The Soviets tried to create “Jewish anti-Semites,” Bobrosky says, adding that to a certain extent, they succeeded. Gary Shteyngart emphasizes the point in his acclaimed Russian Jewish immigrant novel, “The Russian Debutante’s Handbook,” in which protagonist Vladimir Girshkin is chided by his mother for walking “like a Jew”: “How can a woman love a man who walks like a Jew?” says his mother, who affectionately nicknames her husband “Stalin.” Still, as Kliger says, the longer Jews from the former Soviet Union are here, the more Americanized they become and the more likely they are to adopt religious practice and an overt Jewish identity.
When Julian Abrams immigrated to New York in 1989, he was struck by the sight of Jews observing a holiday. Driving along a Brooklyn street, he saw a Jewish promenade — his first time seeing Jews “so openly enjoying their Jewishness,” he says. “I cried inside,” says Abrams, who is not religious.
Among the Russian Jews here who have adopted religion, many have found a home in the Chabad-Lubavitch movement. Its appeal, they say, stems from its welcoming attitude — coupled with free activities.
Rabbi Shmuel Notik, who heads Chabad’s outreach to Russian Jews in Illinois, estimates that as many as 150,000 Russian Jews across the country are affiliated with the movement.
“They like to hear that despite the fact that they don’t have any background, nonetheless Chabad accepts them” and “gives them a chance to grow in their Jewishness,” Notik says.
While many Russian Jews attend High Holiday services, they generally practice a brand of Judaism from an era prohibiting it: They piece together fragments of secular Jewish knowledge to constitute practice and identity.
Take Svetlana Boym’s family. At the family’s Passover seders, her mother sometimes reads stories by Isaac Babel instead of the Haggadah.
“My mother wanted to keep the tradition, but she doesn’t have a proper Jewish education, so she felt that reading the works of the beloved Russian Jewish writer will be appropriate for the holiday,” says the Harvard professor of Slavic studies.
Russian Jewish holidays essentially are social events, festooned with Russian fare like caviar and smoked fish, says Stanley Trepetin, 35, an MIT graduate student, who grew up in Brooklyn. “Rarely do you ever have prayers,” he says.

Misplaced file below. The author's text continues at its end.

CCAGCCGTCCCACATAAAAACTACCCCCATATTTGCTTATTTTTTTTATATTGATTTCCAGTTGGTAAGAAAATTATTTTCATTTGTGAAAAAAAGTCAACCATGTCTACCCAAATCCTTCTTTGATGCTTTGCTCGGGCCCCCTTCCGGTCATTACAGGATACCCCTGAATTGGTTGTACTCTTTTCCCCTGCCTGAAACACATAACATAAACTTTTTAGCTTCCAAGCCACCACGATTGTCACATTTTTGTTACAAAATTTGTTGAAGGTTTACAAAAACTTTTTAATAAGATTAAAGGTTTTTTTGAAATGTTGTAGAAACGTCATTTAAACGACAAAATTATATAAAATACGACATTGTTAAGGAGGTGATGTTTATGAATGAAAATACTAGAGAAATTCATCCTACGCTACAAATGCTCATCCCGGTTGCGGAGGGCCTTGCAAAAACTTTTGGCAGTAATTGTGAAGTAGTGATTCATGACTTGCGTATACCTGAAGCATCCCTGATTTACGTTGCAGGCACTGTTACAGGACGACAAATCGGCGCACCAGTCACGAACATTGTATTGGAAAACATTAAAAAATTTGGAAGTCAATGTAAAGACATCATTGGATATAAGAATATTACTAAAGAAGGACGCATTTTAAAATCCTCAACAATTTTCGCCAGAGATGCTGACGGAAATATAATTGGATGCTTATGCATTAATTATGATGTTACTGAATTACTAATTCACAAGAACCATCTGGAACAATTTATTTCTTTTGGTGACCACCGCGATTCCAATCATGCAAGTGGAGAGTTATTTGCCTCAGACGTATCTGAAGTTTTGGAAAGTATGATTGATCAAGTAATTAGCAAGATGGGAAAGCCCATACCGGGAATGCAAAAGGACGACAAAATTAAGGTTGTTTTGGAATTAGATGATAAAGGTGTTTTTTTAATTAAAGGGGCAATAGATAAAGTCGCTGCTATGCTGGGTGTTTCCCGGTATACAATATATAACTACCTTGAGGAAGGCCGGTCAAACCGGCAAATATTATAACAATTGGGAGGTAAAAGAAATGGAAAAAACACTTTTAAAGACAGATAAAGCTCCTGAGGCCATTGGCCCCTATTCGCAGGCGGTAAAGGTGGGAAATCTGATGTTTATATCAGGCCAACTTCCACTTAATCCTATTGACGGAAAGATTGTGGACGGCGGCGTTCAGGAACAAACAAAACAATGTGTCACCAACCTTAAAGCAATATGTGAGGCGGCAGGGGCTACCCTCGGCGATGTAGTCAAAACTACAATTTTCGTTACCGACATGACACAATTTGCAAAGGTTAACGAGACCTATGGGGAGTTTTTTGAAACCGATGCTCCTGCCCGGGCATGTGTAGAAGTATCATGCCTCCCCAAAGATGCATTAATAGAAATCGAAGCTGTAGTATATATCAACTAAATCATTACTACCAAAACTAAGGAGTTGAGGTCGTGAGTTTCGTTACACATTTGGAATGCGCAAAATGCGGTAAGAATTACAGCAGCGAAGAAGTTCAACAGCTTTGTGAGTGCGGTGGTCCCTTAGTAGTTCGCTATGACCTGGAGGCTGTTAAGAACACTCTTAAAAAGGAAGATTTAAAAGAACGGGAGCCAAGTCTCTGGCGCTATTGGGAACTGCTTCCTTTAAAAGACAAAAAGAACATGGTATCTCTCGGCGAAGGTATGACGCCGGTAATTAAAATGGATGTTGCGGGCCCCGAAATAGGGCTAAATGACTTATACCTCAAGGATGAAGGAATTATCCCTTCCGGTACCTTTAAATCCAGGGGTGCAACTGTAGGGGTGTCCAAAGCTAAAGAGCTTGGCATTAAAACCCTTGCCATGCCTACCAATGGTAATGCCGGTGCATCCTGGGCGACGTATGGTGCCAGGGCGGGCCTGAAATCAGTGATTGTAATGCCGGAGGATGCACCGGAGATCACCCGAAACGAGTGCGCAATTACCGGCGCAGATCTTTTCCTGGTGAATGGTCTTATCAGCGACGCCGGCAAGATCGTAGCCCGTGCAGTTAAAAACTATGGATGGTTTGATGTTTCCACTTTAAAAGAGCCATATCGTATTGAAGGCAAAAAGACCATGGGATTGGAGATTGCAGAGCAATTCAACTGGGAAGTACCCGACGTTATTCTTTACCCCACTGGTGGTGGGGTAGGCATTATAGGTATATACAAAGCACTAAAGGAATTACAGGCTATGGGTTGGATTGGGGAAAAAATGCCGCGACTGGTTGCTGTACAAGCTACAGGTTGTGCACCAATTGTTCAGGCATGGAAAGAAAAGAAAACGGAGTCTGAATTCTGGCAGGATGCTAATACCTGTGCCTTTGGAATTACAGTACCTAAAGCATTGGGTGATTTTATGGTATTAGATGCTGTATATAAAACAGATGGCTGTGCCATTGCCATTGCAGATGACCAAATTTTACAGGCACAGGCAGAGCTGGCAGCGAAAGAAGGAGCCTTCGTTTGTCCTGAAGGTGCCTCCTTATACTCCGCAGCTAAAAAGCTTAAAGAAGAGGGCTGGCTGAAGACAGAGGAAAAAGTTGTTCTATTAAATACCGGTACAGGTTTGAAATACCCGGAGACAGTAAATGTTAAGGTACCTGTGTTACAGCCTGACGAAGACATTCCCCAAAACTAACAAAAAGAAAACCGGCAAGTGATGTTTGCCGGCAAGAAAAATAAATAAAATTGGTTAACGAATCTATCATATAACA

In fact, he says, most Russian Jews congregate at Russian events, not Jewish ones, where traditional Russian trivia games and talk of vodka take center stage.
Retaining their Russian identity is a priority for many who immigrated in the 1990s, says Pnina Levermore, executive director for the Bay Area Council for Jewish Rescue and Renewal, in San Francisco.
It’s not so much a security blanket but something “which defined them back there, which kind of makes them feel planted here,” she says.
That steeps the community in its own brand of Jewish culture — often detached from religion.
“They’ll raise their kids never setting foot in a temple, but God forbid you want to marry someone not Jewish,” says Victoria Weesies, 38, who emigrated to Orange County, Calif., in 1975.
The community’s youth, more Americanized and with more opportunities than their parents had to pursue Judaism, represent a more religious segment of Russian Jewish society, most say.
Ironically, however, some think that these young people, lacking their parents fear of being Jewish, will lose their Jewish identity altogether.
Because Russian Jews see Jewish identity as ethnic, they bequeath their children a Judaism with “nothing really attached to it,” says Andre Krug, director of services for New Americans at the Jewish Community Centers of Greater Philadelphia.
For those working to cultivate Jewish identity among Russian American Jews, they craft strategies to appeal to their specific concerns. For example, Krug has drawn many to Jewish events by focusing on culture and rejecting fees for services.
Rabbi Marc Schneier of The Hampton Synagogue, perched in the tony weekend area of Long Island, N.Y., which has seen the trickling in of Russian Jewish congregants, aims to respond to the immigrants’ desire to fit in with American culture.
“Our challenge is to show the greater Russian Jewish community that you can be a successful and very fulfilled American, and at the same time you can be a practicing Jew,” he says.
While Russian American Jews seem “almost devoid of religious observance,” Katzin says, they are slowly returning to their Jewish roots.
A rabbi from an assimilated family, Katzin says the “flame of a Jew” persists, despite the “cultural genocide” of Jewish life in Russia. “One explanation,” he says, is “Am Yisrael chai.”
The Archive of the Jewish Telegraphic Agency includes articles published from 1923 to 2008. Archive stories reflect the journalistic standards and practices of the time they were published.